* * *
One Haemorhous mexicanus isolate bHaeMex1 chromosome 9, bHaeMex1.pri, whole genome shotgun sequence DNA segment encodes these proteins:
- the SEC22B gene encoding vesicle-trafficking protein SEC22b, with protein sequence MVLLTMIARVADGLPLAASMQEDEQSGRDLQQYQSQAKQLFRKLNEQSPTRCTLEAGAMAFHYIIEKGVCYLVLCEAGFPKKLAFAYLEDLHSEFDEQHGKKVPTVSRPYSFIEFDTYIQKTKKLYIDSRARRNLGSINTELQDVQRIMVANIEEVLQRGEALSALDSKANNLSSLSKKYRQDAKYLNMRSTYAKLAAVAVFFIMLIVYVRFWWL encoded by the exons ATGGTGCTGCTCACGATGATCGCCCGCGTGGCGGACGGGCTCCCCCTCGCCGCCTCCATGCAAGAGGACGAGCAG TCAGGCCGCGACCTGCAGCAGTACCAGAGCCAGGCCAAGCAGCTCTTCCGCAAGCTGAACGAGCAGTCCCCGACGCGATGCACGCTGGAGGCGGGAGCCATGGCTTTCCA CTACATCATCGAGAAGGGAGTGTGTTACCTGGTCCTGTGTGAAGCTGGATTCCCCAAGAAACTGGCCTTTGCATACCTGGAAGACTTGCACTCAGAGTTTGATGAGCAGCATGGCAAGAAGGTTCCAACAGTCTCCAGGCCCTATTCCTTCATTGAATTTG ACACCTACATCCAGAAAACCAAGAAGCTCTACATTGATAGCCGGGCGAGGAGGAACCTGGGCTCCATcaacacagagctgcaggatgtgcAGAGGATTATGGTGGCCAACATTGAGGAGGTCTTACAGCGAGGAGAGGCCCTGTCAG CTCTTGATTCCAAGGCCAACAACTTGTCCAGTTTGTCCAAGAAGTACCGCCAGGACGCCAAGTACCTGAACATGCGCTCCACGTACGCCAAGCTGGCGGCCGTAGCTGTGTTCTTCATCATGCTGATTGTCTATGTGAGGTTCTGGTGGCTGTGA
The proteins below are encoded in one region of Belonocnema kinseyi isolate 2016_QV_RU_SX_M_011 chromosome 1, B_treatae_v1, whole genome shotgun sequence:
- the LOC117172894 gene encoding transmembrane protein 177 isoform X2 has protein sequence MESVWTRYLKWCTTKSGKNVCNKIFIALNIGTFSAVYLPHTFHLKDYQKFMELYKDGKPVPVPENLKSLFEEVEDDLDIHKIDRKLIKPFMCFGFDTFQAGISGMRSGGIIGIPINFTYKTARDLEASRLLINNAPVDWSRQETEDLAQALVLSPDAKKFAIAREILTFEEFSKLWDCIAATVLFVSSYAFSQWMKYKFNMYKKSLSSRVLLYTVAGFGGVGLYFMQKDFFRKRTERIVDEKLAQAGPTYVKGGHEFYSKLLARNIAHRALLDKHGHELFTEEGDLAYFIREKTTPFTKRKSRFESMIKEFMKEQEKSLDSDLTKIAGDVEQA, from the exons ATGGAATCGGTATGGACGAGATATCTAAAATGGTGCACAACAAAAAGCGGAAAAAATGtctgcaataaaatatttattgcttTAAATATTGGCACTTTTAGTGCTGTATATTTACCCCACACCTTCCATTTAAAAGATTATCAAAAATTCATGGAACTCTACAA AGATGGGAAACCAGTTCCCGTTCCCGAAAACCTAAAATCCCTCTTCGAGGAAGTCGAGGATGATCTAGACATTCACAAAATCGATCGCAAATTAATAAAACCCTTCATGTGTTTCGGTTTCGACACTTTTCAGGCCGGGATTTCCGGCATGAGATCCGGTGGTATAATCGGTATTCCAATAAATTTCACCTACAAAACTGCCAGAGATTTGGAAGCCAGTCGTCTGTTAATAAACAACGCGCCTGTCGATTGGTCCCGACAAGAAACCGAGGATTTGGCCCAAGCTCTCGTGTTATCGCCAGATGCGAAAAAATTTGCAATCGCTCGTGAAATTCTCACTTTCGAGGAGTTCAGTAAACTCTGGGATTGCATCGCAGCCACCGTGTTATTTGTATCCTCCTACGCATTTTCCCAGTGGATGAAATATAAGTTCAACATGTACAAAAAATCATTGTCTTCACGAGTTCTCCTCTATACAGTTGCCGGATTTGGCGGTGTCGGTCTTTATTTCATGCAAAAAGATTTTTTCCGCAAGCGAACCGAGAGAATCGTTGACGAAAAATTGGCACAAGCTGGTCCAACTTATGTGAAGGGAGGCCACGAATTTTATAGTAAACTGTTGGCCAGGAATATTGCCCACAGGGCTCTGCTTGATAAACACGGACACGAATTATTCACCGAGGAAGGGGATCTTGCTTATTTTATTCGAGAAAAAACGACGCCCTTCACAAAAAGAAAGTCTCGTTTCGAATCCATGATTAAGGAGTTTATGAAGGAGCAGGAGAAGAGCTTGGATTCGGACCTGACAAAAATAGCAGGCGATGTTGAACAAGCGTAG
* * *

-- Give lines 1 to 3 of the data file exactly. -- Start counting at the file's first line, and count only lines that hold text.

One Haemorhous mexicanus isolate bHaeMex1 chromosome 9, bHaeMex1.pri, whole genome shotgun sequence DNA segment encodes these proteins:
- the SEC22B gene encoding vesicle-trafficking protein SEC22b, with protein sequence MVLLTMIARVADGLPLAASMQEDEQSGRDLQQYQSQAKQLFRKLNEQSPTRCTLEAGAMAFHYIIEKGVCYLVLCEAGFPKKLAFAYLEDLHSEFDEQHGKKVPTVSRPYSFIEFDTYIQKTKKLYIDSRARRNLGSINTELQDVQRIMVANIEEVLQRGEALSALDSKANNLSSLSKKYRQDAKYLNMRSTYAKLAAVAVFFIMLIVYVRFWWL encoded by the exons ATGGTGCTGCTCACGATGATCGCCCGCGTGGCGGACGGGCTCCCCCTCGCCGCCTCCATGCAAGAGGACGAGCAG TCAGGCCGCGACCTGCAGCAGTACCAGAGCCAGGCCAAGCAGCTCTTCCGCAAGCTGAACGAGCAGTCCCCGACGCGATGCACGCTGGAGGCGGGAGCCATGGCTTTCCA CTACATCATCGAGAAGGGAGTGTGTTACCTGGTCCTGTGTGAAGCTGGATTCCCCAAGAAACTGGCCTTTGCATACCTGGAAGACTTGCACTCAGAGTTTGATGAGCAGCATGGCAAGAAGGTTCCAACAGTCTCCAGGCCCTATTCCTTCATTGAATTTG ACACCTACATCCAGAAAACCAAGAAGCTCTACATTGATAGCCGGGCGAGGAGGAACCTGGGCTCCATcaacacagagctgcaggatgtgcAGAGGATTATGGTGGCCAACATTGAGGAGGTCTTACAGCGAGGAGAGGCCCTGTCAG CTCTTGATTCCAAGGCCAACAACTTGTCCAGTTTGTCCAAGAAGTACCGCCAGGACGCCAAGTACCTGAACATGCGCTCCACGTACGCCAAGCTGGCGGCCGTAGCTGTGTTCTTCATCATGCTGATTGTCTATGTGAGGTTCTGGTGGCTGTGA
The proteins below are encoded in one region of Belonocnema kinseyi isolate 2016_QV_RU_SX_M_011 chromosome 1, B_treatae_v1, whole genome shotgun sequence: